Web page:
- Shrinkage and Warping: Just like other types of leather, suede can shrink or warp if it gets too wet and is not dried properly.
How Do You Rejuvenate Suede?
Rejuvenating suede is a delicate process that involves both cleaning and revitalizing its texture. The process to refresh suede begins with a thorough brushing. Using a specialized suede brush, gently sweep away surface dirt and debris. This not only cleans the suede but also helps to lift the nap, the soft, fuzzy surface that gives suede its luxurious feel. For more stubborn or deeper stains that brushing can’t remove, a suede eraser is an effective tool. This eraser works much like a pencil eraser, but it’s specifically designed for suede. By gently rubbing the eraser over the stained area, you can lift away many common marks without using water or harsh chemicals.
Once the suede is clean, the next step is to restore its nap and color, which can fade or become matted over time. This is where suede restorers or conditioners come into play. These products are formulated to rejuvenate the suede’s texture and enhance its color, making it look more vibrant and new. When applying a suede restorer or conditioner, it’s important to follow the instructions carefully. Typically, you would apply a small amount of the product evenly over the suede surface, ensuring not to oversaturate it. After the product has had time to penetrate and dry, a final brushing will help to evenly distribute the conditioner and realign the nap, leaving the suede looking refreshed and revitalized. This comprehensive care not only improves the appearance of suede items but also extends their lifespan, keeping them soft and supple for years to come.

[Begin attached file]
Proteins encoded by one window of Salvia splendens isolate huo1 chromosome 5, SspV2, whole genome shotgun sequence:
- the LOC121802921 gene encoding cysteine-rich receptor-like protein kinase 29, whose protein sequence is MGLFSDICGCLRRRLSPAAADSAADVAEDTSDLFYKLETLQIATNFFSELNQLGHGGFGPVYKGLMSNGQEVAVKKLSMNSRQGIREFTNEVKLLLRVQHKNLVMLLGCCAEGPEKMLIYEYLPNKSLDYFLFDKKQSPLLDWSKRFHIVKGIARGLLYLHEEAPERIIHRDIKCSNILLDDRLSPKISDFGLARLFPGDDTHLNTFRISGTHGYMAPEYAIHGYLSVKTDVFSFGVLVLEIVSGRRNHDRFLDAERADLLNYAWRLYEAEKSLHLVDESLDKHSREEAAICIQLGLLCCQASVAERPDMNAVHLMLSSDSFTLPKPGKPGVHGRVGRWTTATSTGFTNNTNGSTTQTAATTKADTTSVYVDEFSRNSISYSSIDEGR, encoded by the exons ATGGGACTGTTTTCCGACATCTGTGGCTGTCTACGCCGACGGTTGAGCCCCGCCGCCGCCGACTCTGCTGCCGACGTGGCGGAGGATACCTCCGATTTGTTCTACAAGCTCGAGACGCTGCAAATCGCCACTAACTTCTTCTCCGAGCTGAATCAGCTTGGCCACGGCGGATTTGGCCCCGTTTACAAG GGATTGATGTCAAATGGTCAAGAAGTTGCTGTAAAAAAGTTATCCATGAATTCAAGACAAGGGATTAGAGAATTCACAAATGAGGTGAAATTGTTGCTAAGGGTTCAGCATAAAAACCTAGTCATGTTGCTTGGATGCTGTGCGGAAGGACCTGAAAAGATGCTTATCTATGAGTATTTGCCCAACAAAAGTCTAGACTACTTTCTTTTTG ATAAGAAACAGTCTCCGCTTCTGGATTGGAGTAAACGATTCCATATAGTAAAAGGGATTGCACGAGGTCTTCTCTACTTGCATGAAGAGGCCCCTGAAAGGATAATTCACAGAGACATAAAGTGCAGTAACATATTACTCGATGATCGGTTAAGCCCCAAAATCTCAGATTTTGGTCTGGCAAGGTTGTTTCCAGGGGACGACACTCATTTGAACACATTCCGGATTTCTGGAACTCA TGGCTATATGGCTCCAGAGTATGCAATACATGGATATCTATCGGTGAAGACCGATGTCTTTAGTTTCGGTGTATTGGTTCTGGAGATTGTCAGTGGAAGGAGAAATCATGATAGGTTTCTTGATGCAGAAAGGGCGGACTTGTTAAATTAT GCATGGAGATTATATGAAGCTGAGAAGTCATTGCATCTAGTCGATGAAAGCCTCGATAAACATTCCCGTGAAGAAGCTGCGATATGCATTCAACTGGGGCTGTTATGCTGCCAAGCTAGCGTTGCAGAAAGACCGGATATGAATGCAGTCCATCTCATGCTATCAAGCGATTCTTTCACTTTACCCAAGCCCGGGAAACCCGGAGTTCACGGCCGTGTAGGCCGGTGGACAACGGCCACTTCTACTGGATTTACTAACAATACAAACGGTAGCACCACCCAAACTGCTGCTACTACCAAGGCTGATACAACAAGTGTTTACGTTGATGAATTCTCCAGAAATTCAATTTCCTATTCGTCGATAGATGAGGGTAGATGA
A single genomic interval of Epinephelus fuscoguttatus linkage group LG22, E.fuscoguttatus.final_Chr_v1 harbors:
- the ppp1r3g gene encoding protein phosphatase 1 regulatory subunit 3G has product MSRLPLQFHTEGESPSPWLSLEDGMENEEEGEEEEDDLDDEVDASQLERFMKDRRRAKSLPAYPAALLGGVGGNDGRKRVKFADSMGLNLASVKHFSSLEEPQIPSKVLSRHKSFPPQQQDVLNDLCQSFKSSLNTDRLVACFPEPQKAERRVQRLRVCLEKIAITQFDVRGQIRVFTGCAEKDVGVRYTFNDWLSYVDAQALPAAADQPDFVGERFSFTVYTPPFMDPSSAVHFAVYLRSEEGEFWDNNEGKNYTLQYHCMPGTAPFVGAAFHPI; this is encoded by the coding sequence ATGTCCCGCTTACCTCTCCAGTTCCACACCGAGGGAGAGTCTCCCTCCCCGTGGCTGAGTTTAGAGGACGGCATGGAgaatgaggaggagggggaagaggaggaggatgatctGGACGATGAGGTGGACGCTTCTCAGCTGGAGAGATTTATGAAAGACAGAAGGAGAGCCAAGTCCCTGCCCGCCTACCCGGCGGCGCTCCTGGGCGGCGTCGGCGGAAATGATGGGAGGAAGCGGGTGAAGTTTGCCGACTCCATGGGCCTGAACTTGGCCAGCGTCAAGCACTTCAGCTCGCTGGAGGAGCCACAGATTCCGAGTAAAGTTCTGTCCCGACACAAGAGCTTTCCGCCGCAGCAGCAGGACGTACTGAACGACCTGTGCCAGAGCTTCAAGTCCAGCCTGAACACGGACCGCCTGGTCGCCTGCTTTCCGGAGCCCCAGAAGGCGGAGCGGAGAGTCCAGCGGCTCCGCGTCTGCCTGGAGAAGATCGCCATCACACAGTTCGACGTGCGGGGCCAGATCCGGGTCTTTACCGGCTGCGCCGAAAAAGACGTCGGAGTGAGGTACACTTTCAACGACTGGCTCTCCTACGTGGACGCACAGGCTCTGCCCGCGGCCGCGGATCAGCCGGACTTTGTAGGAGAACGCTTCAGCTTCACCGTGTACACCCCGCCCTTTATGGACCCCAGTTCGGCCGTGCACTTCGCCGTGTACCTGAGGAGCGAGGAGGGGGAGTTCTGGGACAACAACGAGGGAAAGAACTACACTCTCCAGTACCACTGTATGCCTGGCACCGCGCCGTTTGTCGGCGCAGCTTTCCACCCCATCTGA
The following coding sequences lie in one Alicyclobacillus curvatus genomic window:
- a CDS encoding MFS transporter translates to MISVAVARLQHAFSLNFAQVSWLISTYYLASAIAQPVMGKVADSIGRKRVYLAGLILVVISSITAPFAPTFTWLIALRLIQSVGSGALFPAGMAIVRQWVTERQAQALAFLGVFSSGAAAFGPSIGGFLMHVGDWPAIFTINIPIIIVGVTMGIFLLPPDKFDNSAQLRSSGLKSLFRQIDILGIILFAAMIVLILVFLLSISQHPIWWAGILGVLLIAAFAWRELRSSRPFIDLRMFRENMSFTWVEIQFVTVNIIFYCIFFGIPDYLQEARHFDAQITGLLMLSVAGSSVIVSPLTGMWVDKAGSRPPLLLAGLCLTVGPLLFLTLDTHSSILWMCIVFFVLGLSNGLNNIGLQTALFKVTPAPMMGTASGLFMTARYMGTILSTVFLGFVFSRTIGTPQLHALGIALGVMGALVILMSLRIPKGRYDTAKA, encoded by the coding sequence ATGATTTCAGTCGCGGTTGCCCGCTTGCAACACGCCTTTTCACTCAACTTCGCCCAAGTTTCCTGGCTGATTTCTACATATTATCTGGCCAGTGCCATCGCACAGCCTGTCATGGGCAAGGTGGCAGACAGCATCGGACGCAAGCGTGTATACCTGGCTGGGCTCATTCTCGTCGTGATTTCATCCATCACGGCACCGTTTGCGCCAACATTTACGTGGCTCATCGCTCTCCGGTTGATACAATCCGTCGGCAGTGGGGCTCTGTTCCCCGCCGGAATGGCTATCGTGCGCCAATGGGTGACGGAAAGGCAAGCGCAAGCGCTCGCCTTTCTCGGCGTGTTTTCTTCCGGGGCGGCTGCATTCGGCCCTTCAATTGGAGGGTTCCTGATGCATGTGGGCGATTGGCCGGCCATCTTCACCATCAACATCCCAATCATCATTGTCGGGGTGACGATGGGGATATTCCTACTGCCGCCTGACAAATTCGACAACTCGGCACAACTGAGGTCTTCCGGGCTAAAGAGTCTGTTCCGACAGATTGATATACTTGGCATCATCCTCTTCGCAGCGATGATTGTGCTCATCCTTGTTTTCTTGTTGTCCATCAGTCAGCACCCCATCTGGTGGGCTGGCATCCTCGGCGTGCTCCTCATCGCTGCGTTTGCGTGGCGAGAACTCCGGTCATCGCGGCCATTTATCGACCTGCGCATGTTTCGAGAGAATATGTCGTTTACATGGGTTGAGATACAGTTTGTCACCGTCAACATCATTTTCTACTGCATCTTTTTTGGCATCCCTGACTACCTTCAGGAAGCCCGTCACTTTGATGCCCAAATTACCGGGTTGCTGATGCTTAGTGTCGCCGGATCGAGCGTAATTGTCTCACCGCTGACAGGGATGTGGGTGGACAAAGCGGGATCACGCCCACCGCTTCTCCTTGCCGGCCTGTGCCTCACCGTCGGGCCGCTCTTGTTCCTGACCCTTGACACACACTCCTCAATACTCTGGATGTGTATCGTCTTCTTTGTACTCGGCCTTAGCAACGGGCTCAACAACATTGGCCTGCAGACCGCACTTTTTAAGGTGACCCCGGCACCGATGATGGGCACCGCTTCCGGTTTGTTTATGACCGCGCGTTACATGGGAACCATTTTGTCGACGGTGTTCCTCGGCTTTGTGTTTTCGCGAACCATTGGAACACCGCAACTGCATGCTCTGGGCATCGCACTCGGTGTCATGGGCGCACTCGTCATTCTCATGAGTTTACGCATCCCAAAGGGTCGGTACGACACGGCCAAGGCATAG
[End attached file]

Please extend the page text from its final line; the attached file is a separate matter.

Can You Wash Suede?
In the realm of fabric care, suede stands out as a material that demands a unique approach, particularly when it comes to cleaning. Experts in textile conservation and leather care unanimously advise against the conventional washing of suede products (remember, we talked about this above – don’t get your suede wet!), a stance rooted in the material’s inherent properties and vulnerabilities. Suede is more delicate and porous compared to other leather types. When wet, suede begins to become damaged. The water penetrates the fibers, eroding the material’s signature softness and texture. This can also lead to uneven drying, resulting in a stiff and brittle texture, a far cry from suede’s original pliability. Water exposure is notorious for causing discoloration and stubborn water stains on suede, often leading to irreversible damage and a mottled appearance. The risk of shrinkage and warping is another concern, particularly for suede apparel and footwear, where maintaining shape and fit is important. Given these risks, the consensus among leather specialists is to eschew traditional water-based cleaning in favor of specialized suede care methods and products.
Can You Use Soap and Water to Clean Suede Shoes?